Civic Writing on Digital Walls: Roundtable at 2018 AERA Annual Meeting

Attending AERA? Hear from Marginal Syllabus researchers on Sunday, April 15th, 2:45 to 4:15pm, at Sheraton New York Times Square, Second Floor, Metropolitan West Room (Roundtable Session 17).

This post supports the roundtable presentation “Civic Writing on Digital Walls,” presented by Remi Kalir and Antero Garcia at the 2018 American Educational Research Association Annual Meeting during the Division G (Social Context of Education) session “Rejecting Neutrality and Challenging Inequity: Fostering Critical Youth Civic Engagement Across Informal Learning Contexts.”

Working Paper

This case study examines how civic writing is publicly authored, read, and discussed as openly accessible and multimodal texts on the walls of everyday digital environments. Specifically, we focus on how a repertoire of social, technical, and literacy practices associated with Hypothesis open web annotation (OWA) develop and amplify educators’ critical civic literacies. The case study is bound by educators’ OWA activity associated with the November, 2017 Marginal Syllabus conversation. The first and quantitative phase of our analysis identified: a) descriptive statistics of educator participation in the focal conversation; and b) topics of civic relevance that emerged through educators’ OWA conversation. The second and qualitative phase of our analysis was informed by inductive methods of discourse analysis; we examined situated meaning in educators’ OWA to identify and categorize types of annotation as a civic literacy repertoire.

Our case study identifies as its primary finding ten annotation practices that comprise educators’ collective repertoire of civic literacy practices. We embrace the heuristic of an acronym to both organize and express an ethos relevant to the layered meanings and shifting authorship present in the focal annotation conversation: SUBLIMATES (Summarizing, Unpacking, Building, Linking, Illustrating, Musing, Affiliating, Translating, Evaluating, and Sharing).

Educators’ open web annotation practices as a civic literacy repertoire

  1. Educator OWA served as a means of summarizing, or reviewing and highlighting, specific civic topics associated with the conversation’s focal text. Read an example of summarizing in context.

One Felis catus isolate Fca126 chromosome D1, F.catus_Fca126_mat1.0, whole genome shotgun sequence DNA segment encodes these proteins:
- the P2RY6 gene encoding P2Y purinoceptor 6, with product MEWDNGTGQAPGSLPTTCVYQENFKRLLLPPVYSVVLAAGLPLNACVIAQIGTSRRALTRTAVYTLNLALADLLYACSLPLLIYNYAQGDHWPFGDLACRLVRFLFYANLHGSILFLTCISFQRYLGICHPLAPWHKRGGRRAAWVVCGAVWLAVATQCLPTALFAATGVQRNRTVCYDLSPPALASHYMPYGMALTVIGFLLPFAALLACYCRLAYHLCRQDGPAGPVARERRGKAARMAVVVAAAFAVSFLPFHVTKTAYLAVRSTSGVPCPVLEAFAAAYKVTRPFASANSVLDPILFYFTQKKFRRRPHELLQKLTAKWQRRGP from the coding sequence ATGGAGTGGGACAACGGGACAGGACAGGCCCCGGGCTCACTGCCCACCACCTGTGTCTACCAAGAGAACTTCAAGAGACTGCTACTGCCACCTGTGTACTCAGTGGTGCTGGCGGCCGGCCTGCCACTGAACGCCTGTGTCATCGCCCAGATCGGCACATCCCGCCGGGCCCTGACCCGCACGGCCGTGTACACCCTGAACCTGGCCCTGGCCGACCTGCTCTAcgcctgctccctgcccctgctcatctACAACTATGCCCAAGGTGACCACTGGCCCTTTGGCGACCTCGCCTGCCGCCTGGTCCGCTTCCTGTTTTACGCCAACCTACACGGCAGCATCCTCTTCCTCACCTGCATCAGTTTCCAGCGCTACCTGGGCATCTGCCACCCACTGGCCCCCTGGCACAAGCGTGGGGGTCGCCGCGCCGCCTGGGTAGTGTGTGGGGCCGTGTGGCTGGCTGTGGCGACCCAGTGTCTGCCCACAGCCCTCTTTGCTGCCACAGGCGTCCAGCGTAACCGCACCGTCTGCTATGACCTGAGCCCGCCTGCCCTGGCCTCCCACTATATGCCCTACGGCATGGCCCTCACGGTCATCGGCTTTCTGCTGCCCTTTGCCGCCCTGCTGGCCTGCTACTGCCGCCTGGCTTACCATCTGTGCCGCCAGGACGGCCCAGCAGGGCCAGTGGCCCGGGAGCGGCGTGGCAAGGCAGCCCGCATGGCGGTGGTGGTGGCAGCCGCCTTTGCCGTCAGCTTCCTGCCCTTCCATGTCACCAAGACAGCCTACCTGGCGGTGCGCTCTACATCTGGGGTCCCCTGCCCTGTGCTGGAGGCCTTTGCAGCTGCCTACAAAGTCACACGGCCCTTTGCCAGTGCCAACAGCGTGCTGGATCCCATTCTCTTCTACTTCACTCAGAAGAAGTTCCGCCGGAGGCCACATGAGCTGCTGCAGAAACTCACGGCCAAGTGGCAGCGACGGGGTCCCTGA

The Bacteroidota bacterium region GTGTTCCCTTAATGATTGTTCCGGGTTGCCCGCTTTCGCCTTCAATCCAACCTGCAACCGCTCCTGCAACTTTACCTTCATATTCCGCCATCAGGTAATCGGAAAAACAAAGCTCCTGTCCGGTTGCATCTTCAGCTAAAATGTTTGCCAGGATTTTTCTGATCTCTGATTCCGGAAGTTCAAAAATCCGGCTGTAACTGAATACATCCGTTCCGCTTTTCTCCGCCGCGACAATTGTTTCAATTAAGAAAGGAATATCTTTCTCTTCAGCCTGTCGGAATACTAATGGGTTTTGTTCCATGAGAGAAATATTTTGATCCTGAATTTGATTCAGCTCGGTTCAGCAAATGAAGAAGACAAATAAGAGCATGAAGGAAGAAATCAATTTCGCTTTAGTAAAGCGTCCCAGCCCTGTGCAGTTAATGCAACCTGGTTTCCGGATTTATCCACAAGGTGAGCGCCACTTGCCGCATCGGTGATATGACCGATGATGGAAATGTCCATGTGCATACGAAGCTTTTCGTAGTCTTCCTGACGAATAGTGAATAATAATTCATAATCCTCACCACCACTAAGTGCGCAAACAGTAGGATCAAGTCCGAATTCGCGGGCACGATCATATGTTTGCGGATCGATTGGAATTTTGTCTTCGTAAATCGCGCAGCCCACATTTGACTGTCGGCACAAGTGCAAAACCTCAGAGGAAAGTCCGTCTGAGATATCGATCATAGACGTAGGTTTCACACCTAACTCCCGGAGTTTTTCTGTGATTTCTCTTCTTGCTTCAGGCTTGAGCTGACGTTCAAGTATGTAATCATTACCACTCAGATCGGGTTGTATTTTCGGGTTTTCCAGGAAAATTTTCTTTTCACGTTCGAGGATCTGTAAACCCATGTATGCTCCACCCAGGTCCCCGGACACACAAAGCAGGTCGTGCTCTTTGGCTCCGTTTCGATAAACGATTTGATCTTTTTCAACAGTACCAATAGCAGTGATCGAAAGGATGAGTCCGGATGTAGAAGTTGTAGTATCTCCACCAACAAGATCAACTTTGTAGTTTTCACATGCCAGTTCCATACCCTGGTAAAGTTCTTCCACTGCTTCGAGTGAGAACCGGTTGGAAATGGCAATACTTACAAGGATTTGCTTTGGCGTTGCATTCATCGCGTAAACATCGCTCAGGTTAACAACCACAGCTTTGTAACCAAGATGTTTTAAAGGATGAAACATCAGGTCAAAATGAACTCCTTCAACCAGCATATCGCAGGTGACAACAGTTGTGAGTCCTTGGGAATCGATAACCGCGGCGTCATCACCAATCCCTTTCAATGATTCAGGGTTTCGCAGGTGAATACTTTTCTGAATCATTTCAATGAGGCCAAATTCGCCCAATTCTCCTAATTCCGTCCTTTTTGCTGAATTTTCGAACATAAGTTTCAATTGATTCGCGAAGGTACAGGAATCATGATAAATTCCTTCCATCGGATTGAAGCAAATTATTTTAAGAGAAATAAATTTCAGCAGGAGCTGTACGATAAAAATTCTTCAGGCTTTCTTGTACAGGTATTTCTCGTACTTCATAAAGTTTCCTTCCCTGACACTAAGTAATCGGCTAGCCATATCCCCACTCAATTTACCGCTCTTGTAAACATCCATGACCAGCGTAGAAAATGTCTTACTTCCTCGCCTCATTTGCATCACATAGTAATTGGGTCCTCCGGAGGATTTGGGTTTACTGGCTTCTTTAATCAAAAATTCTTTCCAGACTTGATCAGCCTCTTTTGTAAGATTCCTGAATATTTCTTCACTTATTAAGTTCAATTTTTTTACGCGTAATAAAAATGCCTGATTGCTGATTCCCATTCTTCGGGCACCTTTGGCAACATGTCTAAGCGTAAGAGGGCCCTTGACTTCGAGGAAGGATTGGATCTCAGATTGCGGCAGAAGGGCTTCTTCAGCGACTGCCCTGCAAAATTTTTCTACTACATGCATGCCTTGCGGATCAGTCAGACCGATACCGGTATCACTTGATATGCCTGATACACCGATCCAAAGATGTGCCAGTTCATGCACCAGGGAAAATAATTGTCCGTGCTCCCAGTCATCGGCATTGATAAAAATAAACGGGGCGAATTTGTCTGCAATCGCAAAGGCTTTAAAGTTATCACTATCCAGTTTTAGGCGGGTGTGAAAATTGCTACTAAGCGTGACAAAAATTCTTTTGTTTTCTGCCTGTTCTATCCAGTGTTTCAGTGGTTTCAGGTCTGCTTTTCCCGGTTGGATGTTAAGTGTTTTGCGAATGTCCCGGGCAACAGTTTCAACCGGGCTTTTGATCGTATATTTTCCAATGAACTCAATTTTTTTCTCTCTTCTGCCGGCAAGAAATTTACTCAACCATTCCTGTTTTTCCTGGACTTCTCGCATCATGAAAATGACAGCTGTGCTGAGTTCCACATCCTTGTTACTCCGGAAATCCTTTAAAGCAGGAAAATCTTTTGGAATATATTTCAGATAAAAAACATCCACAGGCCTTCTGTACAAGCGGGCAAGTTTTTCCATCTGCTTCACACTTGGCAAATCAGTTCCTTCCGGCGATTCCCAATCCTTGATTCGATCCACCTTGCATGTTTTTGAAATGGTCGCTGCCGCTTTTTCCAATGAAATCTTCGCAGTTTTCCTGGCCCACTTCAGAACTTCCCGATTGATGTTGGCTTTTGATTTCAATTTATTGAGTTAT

2. Educators also authored OWA to unpack complex civic ideas by expanding upon pedagogical and political implications. Read an example of unpacking in context.
  3. Educators used OWA for building: in some annotations, educators established connections from the focal text to related civic conversations or concerns; in related threads, educators’ OWA co-constructed commentary that built upon civic topics and insights. Read an example of building in context.
  4. Given the technical affordances of OWA, educators frequently exhibited linking whereby their annotation content included a hyperlink that tethered the focal text to related civic content. Linking established connections across texts and contexts to a variety of civic resources including books, reports, scholarly articles, and even other Marginal Syllabus conversations. Read an example of linking in context.
  5. The practice of illustrating occurred when educator OWA explained in detail the pedagogical or political relevance of a specific civic topic. Read an example of illustrating in context.
  6. Questioning–or musing–was a common OWA practice among educators as they advanced both open-ended and pointed inquiry about civic topics. Read an example of musing in context.
  7. Educator OWA was also a means of affiliating among Marginal Syllabus text-participants, or strengthening connectedness and community, via meta-language, in-jokes, and playful, multimodal expression. Read an example of affiliating in context.
  8. Educators’ OWA could also be a practice of translating civic education and engagement ideas from the focal text to other academic disciplines, educational and civic settings, political circumstances, and even popular culture. Read an example of translating in context.
  9. At times, educator OWA adopted a more critical stance with annotation evaluating civic topics as well as critiquing particular claims and analyses. Read an example of evaluating in context.
  10. The final practice comprising educators’ OWA repertoire was sharing, or instances in which text-participants openly communicated information about their personal lives, values, or opinions while discussing civic topics. Read an example of sharing in context.

Thoughts and feedback? Please contact us:

Remi: Connect with Remi

Antero: antero.garcia@standford.edu

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